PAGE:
September 16, 2004
The Sept. 12 column by Steve Lopez, "She Wants a Fair Policy on Migrants," is one of the best he's done -- less about just defending an absurd policy and more about some of that policy's implications. However, I would like to suggest that the immigration problem, especially illegal immigration, is much bigger than it appears. More broadly, illegal immigration and the outsourcing of jobs from this country to India and elsewhere should be viewed as opposite sides of the same coin. In both cases U.S. policies are geared to allowing employers in this nation to hire cheap labor.
September 7, 1998
For most of us, work anchors the routine of life. Out of bed, maybe grab breakfast, get the kids to school and head to the job to spend 8 hours or so helping make the Southern California economy hum along. Sometimes we hardly even notice all the other people--other workers--whose labor supports and intersects with our own. As the nation holds its annual barbecue today to honor labor, we pause to explore the rippling effects of one person's work.
CALIFORNIA | LOCAL
December 1, 1997
In publishing "The 'Labor Boss' as the Ultimate Bogyman" (Opinion, Nov. 23) The Times has greatly helped correct a one-sided view of organized labor as the subversive villain of workplace peace and harmony. What is truly subversive nowadays is not the revitalized labor movement but an agreement among corporate and government decision-makers to ignore the reality of a second economy in this country. Their "global economy" counts on the unwilling compliance of that second, "throwaway economy," consisting of hundreds of thousands of low-wage workers in the L.A. Basin who have no health insurance, who are at constant risk of layoffs, the contracting out of their jobs, company moves to Mexico or other countries, increased industrial accidents and being harassed or fired just for wanting to join a union.
CALIFORNIA | LOCAL
May 8, 2005 |
When word of Miguel Contreras' death spread Friday night, top members of California's labor and political world flocked to Daniel Freeman Hospital in Inglewood in a show of respect. Presidents of unions representing truck drivers, homecare workers, city employees, janitors and supermarket checkers made their way to console relatives of the longtime Los Angeles County labor leader.
June 4, 1991
Delegates from five continents will hear a report on the global growth of the so-called informal economic sector at an International Labor Organization conference in Geneva on Wednesday. From First World sweatshops to phantom industries throughout the Third World, the report cites the spread of unregulated economic activities which employ low-income workers in substandard conditions, usually without the protection of social legislation.
CALIFORNIA | LOCAL
January 20, 2001
Robert L. Borosage makes a compelling case that the government of Myanmar treats its own citizens abysmally ("Myanmar Is an Easy Case to Make for Sanctions," Commentary, Jan. 11). Where he wanders from reality is in his characterization of the U.S. business community's response. Borosage's claim that "the business lobby has fought against any action" to sanction Myanmar's leaders is simply not the case. The U.S. has already imposed a wide variety of sanctions against Myanmar. What industry groups such as the National Assn.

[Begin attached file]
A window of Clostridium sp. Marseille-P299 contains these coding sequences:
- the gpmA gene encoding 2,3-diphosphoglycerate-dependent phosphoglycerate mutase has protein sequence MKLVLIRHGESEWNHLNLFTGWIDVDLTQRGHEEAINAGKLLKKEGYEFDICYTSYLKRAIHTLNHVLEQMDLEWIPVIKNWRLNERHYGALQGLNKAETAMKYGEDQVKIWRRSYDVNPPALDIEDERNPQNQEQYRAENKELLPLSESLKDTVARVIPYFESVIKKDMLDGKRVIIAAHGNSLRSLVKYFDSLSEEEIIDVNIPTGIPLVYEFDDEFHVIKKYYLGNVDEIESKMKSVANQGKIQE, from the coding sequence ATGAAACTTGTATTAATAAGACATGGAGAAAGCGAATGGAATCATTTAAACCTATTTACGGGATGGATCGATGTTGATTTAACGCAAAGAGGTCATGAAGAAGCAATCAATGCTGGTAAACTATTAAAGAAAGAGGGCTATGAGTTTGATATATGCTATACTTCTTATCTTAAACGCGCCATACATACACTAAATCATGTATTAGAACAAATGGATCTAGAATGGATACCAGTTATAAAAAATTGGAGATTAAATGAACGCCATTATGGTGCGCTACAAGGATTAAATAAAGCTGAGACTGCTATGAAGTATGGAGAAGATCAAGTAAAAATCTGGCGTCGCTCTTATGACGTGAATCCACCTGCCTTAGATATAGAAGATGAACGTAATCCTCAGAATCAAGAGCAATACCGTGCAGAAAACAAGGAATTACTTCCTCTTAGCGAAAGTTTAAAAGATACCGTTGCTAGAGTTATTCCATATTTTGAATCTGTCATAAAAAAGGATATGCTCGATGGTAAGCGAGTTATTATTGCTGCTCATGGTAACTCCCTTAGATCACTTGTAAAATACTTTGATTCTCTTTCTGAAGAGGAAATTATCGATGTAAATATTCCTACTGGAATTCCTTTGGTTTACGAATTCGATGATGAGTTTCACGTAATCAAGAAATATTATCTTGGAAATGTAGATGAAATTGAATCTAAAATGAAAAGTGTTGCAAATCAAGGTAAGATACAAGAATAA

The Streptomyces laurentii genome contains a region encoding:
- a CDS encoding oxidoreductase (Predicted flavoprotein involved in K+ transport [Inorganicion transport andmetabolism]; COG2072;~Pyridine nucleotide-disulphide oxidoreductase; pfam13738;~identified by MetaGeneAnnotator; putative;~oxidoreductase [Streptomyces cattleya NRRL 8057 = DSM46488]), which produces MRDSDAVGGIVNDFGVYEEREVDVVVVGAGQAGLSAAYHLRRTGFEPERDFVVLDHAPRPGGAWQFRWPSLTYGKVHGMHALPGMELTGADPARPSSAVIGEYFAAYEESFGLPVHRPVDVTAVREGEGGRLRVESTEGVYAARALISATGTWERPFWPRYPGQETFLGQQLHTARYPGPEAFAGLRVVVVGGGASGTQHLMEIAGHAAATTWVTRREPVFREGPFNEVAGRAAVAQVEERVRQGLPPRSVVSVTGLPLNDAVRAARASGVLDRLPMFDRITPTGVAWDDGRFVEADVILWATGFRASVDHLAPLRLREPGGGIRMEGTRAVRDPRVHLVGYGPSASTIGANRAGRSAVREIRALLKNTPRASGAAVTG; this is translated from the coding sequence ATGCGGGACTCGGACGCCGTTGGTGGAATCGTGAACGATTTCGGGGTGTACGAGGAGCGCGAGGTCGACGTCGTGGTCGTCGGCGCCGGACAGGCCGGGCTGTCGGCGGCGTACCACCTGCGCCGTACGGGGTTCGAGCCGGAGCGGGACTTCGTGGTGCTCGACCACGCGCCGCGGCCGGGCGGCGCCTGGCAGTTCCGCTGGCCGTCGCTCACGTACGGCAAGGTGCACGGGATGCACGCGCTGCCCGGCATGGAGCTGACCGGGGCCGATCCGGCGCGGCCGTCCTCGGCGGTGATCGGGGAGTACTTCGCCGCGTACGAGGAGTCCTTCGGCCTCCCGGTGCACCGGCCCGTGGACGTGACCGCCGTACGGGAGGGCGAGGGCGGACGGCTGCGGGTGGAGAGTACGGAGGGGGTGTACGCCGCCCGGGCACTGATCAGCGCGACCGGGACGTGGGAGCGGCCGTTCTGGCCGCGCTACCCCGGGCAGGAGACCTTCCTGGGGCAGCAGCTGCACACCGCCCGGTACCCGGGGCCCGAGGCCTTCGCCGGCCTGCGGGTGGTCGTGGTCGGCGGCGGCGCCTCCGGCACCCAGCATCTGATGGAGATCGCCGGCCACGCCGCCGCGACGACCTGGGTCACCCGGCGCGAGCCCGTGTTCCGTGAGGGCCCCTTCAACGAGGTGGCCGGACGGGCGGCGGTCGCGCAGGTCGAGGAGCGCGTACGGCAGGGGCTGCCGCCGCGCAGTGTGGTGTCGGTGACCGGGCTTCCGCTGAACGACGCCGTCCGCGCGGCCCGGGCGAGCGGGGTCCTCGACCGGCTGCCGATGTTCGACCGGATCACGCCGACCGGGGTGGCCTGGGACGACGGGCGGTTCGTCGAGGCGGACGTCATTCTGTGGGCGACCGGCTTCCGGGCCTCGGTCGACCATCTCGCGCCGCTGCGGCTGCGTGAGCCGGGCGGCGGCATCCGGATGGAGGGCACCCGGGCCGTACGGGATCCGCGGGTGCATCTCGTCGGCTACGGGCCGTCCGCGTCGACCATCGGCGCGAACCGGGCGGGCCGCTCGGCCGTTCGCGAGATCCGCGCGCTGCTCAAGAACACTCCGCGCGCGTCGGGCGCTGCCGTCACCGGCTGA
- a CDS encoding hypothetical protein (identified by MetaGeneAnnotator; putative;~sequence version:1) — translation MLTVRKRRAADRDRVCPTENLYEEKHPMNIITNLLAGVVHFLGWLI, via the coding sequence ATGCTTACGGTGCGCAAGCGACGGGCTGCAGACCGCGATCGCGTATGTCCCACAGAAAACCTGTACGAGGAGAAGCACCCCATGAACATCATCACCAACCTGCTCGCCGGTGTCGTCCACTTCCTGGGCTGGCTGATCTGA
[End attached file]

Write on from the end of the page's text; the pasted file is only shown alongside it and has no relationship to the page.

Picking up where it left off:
June 19, 2005 |
The threatened split in organized labor that erupted last week is all about politics. I'm not talking about the internal squabbling of union leaders. I mean real politics -- elections and legislation. That's what's really driving the five unions that formed a potential breakaway group, called Change to Win, within the AFL-CIO. They fear -- quite rightly -- that they're losing political clout as their membership numbers decline. They're in a fight-for-survival mood.
CALIFORNIA | LOCAL
August 25, 2012 |
In the latest salvo in a political battle over Los Angeles' lucrative commercial trash collection business, City Hall's top budget guru Friday urged lawmakers to reject a controversial, labor-backed plan to award exclusive hauling privileges in a series of new franchise territories. For months, union-affiliated groups have argued that the current system of private trash haulers vying to collect waste from apartments, factories, hospitals and strip malls should give way to a franchise system that would divide the 468-square-mile city into 11 zones.
September 6, 2004
Re "All Work and No Play Is the U.S. Way," Commentary, Aug. 30: Joan Williams and Ariane Hegewisch cut right to the heart of what should be a major campaign issue, our culture of overwork. It always fascinated me that our largely Republican captains of industry, while supporting "family values" candidates, generally do not offer family-friendly places of employment. Of course, the Democrats do not seem to have much to say on this issue, either. I suggest that Williams and Hegewisch consider that the business school at their university is one of the sources of this problem.
March 13, 2010 |
It's a fight between millionaires and billionaires, so it's not something that's going to elicit much sympathy from everyday Americans. But the dispute between NFL players and team owners could result in a lockout in 2011 — the first labor meltdown since the 1987 strike — and that would certainly grab the attention of football fans. As the NFL Players Assn. conducts its annual meetings in Hawaii this weekend, and owners prepare to convene later this month in Orlando, Fla., the two are on opposite sides of the actual and philosophical map. By asking and answering his own questions, Times NFL writer Sam Farmer looks at what both sides want, and what's keeping them apart.